Sumit Singhal loves modern architecture. He comes from a family of builders who have built more than 20 projects in the last ten years near Delhi in India. He has recently started writing about the architectural projects that catch his imagination.
University of Oregon John E. Jaqua Academic Center for Student Athletes in Eugene by ZGF Architects LLP
May 31st, 2011 by Sumit Singhal
Article source: ZGF Architects LLP
The new 40,000 SF state-of-the-art John E. Jaqua Academic Center for Student Athletes accommodates the NCAA-mandated academic services for the tutoring of 520 student athletes. It contributes to the retention and success of these athletes as well as the recruitment of new athletes.
The first floor of the building is open to the public with a café, auditorium, atrium for public events and heritage space that recognizes past, present and future student athletes at the University. The first floor also includes staff offices and shared tutor areas for student-athlete/general student body group sessions. The two floors above are for the exclusive use of Oregon’s student-athletes and staff and require secure access. The facility includes a 114-seat auditorium, 35 tutor rooms, 25 faculty/advising offices, conference room, flexible classroom, computer lab with 54 computer stations, graphics lab, 3D teaching labs, library, separate lounges for students, tutors and staff, and 40 study carrels configured to accommodate two student-athletes per carrel, enough for all freshmen. The site also includes 34 metered parking spots for building visitors, with LED lighting and white parking “stripes,” formatted like the yard lines on a football field.
The notion of a fertile, natural environment to invigorate and inspire learning was the premise on which the design concept was based. The glass structure rests on a “table of water” and a birch forest celebrates the region’s natural environment. A “double wall” facade addresses acoustic isolation, thermal insulation, and control of available daylight within the building. The walls consist of five elements that create a dynamic response to orientation while reinforcing the concepts of transparency and connectivity. A prismatic, vertical stainless steel screen within this facade provides shading, thermal comfort, and ability for heat harvesting (which reinforces the natural convection within the vessel) as well as visual privacy for the inhabitants. The glazed facade and interior spaces are composed on a rigorous module to achieve an uninterrupted visual connection between internal rooms and the larger garden beyond. The reflectivity of the glass and water obscure the boundary between the building and surrounding landscape.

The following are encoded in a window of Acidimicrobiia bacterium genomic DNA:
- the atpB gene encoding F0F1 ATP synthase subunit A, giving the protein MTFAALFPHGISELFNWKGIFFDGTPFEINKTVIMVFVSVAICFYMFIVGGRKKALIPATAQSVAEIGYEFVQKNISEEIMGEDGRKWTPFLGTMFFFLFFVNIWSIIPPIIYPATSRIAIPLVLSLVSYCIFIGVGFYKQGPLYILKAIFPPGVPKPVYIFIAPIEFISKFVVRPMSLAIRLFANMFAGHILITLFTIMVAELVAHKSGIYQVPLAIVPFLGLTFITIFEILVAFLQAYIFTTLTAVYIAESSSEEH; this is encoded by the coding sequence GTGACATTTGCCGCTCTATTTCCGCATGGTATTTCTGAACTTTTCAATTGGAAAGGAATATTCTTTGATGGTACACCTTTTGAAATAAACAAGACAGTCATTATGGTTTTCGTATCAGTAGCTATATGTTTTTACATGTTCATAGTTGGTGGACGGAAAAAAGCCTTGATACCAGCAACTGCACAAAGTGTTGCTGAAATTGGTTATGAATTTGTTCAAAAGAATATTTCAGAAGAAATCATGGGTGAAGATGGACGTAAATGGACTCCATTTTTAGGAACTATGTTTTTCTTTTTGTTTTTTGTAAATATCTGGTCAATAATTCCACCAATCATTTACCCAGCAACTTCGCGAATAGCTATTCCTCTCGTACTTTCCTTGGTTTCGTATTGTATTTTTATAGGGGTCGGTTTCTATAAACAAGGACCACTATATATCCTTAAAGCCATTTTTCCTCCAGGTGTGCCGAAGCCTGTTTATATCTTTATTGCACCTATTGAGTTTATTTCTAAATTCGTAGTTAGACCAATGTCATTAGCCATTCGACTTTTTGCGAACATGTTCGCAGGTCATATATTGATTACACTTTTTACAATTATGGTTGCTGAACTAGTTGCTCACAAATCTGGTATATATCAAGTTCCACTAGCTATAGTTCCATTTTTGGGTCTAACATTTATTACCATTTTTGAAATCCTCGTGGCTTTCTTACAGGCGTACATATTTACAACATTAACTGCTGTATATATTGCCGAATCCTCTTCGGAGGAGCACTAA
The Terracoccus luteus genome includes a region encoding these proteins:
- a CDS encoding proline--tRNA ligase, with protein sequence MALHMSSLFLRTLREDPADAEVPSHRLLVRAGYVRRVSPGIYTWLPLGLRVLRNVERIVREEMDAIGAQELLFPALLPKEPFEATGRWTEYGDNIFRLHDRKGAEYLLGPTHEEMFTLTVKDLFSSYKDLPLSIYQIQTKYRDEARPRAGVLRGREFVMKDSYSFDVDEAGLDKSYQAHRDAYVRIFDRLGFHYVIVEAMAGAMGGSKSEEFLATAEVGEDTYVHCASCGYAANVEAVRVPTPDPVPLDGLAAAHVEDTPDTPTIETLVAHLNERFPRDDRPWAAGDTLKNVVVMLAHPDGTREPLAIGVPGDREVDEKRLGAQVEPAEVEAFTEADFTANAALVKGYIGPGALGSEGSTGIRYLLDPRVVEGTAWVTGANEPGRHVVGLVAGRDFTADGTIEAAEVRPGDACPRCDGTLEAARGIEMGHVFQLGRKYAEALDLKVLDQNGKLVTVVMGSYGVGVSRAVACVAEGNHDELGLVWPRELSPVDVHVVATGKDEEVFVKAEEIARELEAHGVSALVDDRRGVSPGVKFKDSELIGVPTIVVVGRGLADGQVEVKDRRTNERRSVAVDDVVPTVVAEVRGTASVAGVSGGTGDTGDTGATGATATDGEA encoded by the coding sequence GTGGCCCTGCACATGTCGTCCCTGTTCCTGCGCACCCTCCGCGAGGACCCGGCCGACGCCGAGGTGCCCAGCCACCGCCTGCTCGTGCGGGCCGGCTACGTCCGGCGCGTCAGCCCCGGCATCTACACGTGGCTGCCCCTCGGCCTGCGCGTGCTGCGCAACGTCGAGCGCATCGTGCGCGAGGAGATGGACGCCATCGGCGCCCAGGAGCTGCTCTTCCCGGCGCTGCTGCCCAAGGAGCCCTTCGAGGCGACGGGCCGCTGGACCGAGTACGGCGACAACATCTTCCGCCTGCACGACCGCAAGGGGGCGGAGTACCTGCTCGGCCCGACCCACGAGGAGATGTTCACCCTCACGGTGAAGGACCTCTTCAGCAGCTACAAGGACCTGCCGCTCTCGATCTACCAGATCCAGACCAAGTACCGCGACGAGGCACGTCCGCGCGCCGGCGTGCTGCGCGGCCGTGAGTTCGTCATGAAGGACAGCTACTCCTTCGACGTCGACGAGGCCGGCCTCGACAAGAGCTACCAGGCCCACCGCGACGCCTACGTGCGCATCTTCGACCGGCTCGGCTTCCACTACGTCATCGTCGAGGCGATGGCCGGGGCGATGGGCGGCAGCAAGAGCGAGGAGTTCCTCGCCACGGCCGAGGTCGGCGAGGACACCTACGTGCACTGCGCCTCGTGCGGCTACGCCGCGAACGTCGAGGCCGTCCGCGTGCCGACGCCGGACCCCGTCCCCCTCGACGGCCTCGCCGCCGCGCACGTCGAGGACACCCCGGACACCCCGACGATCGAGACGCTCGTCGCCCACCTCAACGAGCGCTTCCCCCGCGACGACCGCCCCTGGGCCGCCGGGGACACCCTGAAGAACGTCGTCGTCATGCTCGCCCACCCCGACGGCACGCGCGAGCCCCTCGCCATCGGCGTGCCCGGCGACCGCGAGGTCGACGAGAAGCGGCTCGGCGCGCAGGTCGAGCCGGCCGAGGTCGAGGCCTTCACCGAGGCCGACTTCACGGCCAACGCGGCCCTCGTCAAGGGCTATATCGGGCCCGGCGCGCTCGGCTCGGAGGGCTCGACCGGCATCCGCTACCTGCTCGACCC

Authenticity to the University of Oregon student athlete experience was a key design driver, as was the celebration of the success of student-athletes in the pursuit of knowledge and athletic achievement. An atrium forms the “heart” of the building. The atrium walls are infused with graphic displays that relay the heritage of athletics at the University. It also includes a scoreboard-inspired wall listing upcoming tutorial appointments for student-athletes.
Through the seamless integration of art, environmental graphics and architecture, the facility serves as a pantheon of student athletic achievements. For example, the “A Few Who Just Did It” wall celebrates the post-graduate academic achievements of notable former student-athletes, including the faces of author Ken Kesey, Nike co-founder Phil Knight and Ann Bancroft (the first woman to cross both the North and South Poles), engraved in 8×8 square oak blocks. On another atrium wall, a three-story mural is constructed of 10,000 small 3×3 photos of student-athletes acid-etched onto stainless steel and assembled in a large-scale pixilated pattern such that Albert Einstein’s face emerges when viewed from a distance. This mural depicts the life of student athletes at the University, dating the building as circa 2009 when the photos were captured. Other elements include floor engravings of Academic All-American honorees, a color and sandblasted glass wall celebrating PAC-10 All Academic recipients and a stairwell that contains the names of more than 4,000 lettermen that graduated from the University between 1945 and 2009.
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Category: University Building